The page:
These three vaccines are available to all adults in the United States currently (with the Pfizer vaccine being authorized for kids as young as 12), including people with autism and other developmental and intellectual disabilities.
If you’re the caregiver of a child with autism who is not yet eligible for a vaccine, the best way you can lower their risk of getting COVID-19 is to get vaccinated now yourself, says Dr. Halladay. “Parents of kids with autism need to focus on getting themselves vaccinated,” she says — you’ll lower your risk of getting sick and leaving your child without a caregiver and you’ll lower the chance of becoming sick and passing the virus to your child.
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3. Are COVID-19 Vaccines Safe for People With Autism?
The vaccines are just as safe for people with ASD as they are for others, according to the experts interviewed for this article. People with disabilities, including autism, were included in the clinical trials of the vaccines; those clinical trials showed that the vaccines were safe and effective for everyone, according to a fact sheet published by Autism Speaks.
People who should not be vaccinated with the mRNA vaccines (Pfizer or Moderna) include those who have had a severe allergic reaction — severe enough to have been hospitalized or to be treated with epinephrine or EpiPen — to an ingredient in the vaccines, such as polyethylene glycol, says the CDC. Those who had a severe or immediate reaction to the first vaccine shot should avoid it as well. Similar guidance is given for the J&J vaccine, for those who have a history of being allergic to polysorbate or another ingredient in it. In all cases, these are rare bad reactions.
Under no circumstances can the J&J vaccine, Pfizer, or Moderna vaccines infect you with the virus that causes COVID-19, change your DNA, affect your fertility, or affect the DNA of a child born to a vaccinated mother, according to the CDC.
While they are overwhelmingly safe, there are rare instances of bad reactions to the vaccines. Administration of the J&J vaccine resumed in the United States after a brief pause in April 2021 to assess its safety. The FDA and CDC advise that women under the age of 50, in particular, be aware of the rare risk of having blood clots with low platelets in reaction to the vaccine.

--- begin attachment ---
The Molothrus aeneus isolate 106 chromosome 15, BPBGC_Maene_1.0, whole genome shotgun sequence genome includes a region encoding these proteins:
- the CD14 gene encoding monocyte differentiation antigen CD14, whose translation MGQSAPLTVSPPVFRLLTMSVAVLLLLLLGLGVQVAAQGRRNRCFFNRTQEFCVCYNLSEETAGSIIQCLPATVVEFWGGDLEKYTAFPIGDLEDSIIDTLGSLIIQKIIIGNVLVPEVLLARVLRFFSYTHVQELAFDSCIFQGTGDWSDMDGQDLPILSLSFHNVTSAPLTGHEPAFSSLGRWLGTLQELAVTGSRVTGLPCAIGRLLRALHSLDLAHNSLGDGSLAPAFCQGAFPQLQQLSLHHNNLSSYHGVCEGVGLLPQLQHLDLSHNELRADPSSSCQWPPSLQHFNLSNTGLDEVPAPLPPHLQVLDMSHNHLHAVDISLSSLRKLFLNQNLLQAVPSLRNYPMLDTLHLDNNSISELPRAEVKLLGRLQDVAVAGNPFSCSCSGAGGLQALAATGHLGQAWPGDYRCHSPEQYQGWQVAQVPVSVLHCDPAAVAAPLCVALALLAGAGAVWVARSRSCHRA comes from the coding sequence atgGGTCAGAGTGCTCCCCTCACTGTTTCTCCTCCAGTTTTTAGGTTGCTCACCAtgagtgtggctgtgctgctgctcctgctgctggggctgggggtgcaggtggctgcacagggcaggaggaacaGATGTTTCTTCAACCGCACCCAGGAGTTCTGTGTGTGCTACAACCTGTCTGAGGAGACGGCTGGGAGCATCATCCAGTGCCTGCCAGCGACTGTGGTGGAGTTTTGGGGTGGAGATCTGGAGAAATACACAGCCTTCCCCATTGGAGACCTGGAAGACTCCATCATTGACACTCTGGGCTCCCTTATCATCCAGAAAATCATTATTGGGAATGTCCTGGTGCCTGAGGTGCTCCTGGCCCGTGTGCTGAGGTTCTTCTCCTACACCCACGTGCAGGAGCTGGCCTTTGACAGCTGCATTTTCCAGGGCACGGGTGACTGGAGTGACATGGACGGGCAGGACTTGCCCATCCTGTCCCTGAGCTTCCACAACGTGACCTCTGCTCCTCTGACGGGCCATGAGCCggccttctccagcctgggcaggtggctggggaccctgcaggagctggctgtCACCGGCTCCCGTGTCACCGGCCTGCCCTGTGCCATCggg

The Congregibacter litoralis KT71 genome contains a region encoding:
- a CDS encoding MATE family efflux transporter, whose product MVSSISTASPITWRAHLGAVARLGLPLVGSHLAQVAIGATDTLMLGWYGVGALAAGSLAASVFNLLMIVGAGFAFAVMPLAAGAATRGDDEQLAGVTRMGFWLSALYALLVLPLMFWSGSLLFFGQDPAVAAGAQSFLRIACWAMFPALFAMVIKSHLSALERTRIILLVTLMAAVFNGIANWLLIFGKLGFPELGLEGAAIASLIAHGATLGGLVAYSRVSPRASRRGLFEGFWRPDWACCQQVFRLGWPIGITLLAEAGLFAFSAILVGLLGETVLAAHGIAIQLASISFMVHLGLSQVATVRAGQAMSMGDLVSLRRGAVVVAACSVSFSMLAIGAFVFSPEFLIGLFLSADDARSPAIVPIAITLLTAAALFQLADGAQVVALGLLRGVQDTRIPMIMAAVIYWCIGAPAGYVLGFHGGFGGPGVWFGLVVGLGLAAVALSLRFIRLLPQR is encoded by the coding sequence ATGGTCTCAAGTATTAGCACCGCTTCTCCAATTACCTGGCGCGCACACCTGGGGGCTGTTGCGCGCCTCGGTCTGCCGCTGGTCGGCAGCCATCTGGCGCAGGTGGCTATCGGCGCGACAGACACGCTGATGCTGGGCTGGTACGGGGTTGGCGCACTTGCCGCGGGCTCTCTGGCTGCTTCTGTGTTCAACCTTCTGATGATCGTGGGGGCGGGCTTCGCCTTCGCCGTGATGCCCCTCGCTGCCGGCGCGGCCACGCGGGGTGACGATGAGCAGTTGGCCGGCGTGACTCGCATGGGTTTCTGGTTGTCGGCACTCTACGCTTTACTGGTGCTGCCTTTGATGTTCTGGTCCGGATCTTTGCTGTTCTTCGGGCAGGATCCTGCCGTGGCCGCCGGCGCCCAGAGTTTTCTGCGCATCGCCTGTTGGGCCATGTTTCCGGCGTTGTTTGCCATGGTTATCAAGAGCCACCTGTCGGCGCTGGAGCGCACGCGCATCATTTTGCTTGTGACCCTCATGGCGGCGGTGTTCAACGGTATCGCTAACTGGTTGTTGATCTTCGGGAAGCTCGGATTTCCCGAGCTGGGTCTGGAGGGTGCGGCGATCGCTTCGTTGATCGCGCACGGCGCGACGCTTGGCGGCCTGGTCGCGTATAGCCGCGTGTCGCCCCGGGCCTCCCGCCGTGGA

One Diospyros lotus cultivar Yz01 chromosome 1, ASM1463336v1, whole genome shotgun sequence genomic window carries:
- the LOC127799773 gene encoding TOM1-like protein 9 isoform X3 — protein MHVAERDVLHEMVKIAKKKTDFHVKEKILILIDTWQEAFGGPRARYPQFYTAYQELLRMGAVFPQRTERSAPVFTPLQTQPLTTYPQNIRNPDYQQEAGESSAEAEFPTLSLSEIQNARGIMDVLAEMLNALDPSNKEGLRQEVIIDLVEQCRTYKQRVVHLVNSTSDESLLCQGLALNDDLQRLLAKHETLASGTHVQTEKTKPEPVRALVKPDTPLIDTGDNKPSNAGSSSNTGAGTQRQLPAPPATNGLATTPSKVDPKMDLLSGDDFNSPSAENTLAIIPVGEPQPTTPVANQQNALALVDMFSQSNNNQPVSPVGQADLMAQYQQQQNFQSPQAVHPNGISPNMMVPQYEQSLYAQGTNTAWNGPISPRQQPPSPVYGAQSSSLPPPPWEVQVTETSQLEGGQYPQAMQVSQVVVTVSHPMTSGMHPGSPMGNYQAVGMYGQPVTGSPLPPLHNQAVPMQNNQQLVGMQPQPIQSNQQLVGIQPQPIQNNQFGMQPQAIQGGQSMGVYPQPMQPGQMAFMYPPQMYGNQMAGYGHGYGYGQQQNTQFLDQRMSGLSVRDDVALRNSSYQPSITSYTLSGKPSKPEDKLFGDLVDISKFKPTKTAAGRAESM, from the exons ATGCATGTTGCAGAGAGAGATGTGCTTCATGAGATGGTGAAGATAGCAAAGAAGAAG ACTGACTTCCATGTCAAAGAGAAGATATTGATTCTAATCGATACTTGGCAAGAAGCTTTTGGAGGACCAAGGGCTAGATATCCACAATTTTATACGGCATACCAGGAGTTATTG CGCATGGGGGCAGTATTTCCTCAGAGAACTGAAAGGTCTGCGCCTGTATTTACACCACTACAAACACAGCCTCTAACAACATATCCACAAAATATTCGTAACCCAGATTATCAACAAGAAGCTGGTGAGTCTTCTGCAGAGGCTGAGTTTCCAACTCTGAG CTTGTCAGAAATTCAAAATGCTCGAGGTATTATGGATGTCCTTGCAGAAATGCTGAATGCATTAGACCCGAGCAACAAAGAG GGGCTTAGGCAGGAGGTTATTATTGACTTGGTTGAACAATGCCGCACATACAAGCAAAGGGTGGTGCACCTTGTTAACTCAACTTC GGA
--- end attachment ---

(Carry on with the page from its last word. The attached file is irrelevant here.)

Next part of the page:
Halladay adds: “The most common side effect after the vaccine, either the first or second dose, is a sore arm. Most people who get the vaccine can continue activities of daily living, but a small percentage say they were too tired to work or do daily activities for about a day. COVID-19 infection, on the other hand, can lead to hospitalization,” she says — “with longer hospital stays being associated with higher risk of death.”
Her bottom line: ”The science is clear: You are better off vaccinated than not vaccinated.”
4. Is There a Link Between COVID-19 Vaccines and Autism?
No, says Halladay. But an infection of any kind in the mother during pregnancy has been linked to a greater risk of ASD in children — another incentive to be vaccinated, she says.
Halladay points to a study of U.S. participants published in Autism Research in October 2019, which found that maternal infection that included fever in the second trimester of pregnancy was associated with a twofold risk of ASD in children. A Swedish longitudinal study published that same year in JAMA Psychiatry found that fetal exposure to maternal infection was linked to a greater risk of an autism diagnosis in children. “For many reasons, you do not want to get very sick — from COVID-19 or any other type of infection — when you are pregnant.”
5. How Can a Caregiver Prepare Their Loved One With Autism for the COVID-19 Vaccine?
Many people with ASD have already faced isolation, changes to their routines, and disruptions to their therapeutic care and education, says Banks. The process of getting a vaccination poses an added challenge, especially since many times the shots aren’t being given in a typical doctor’s office setting. Depending on where you live, getting a vaccine might mean going to a large stadium or convention center.
For some people with autism, experiences that are outside a typical daily routine can be upsetting, Banks explains. “They’ll need to be introduced to the idea that they're going to drive somewhere in their car, roll down their window, and somebody in medical equipment gear — a face mask, shield, and gloves — is going to give them an inoculation.”
Hendren’s advice: “Depending on the person with ASD’s ability to understand and express language, caregivers should try to explain the reason for the shot (for example, "It's to keep you safe"); what will happen, step-by-step; and perhaps even do a practice run with the person with ASD — with the caregiver providing the example of what to expect.”
The Autism Society of America has published visual explainers on its website that may be received and understood well by someone with autism. You can download them and show them to your loved one in preparation for COVID-19 vaccines, testing, and more.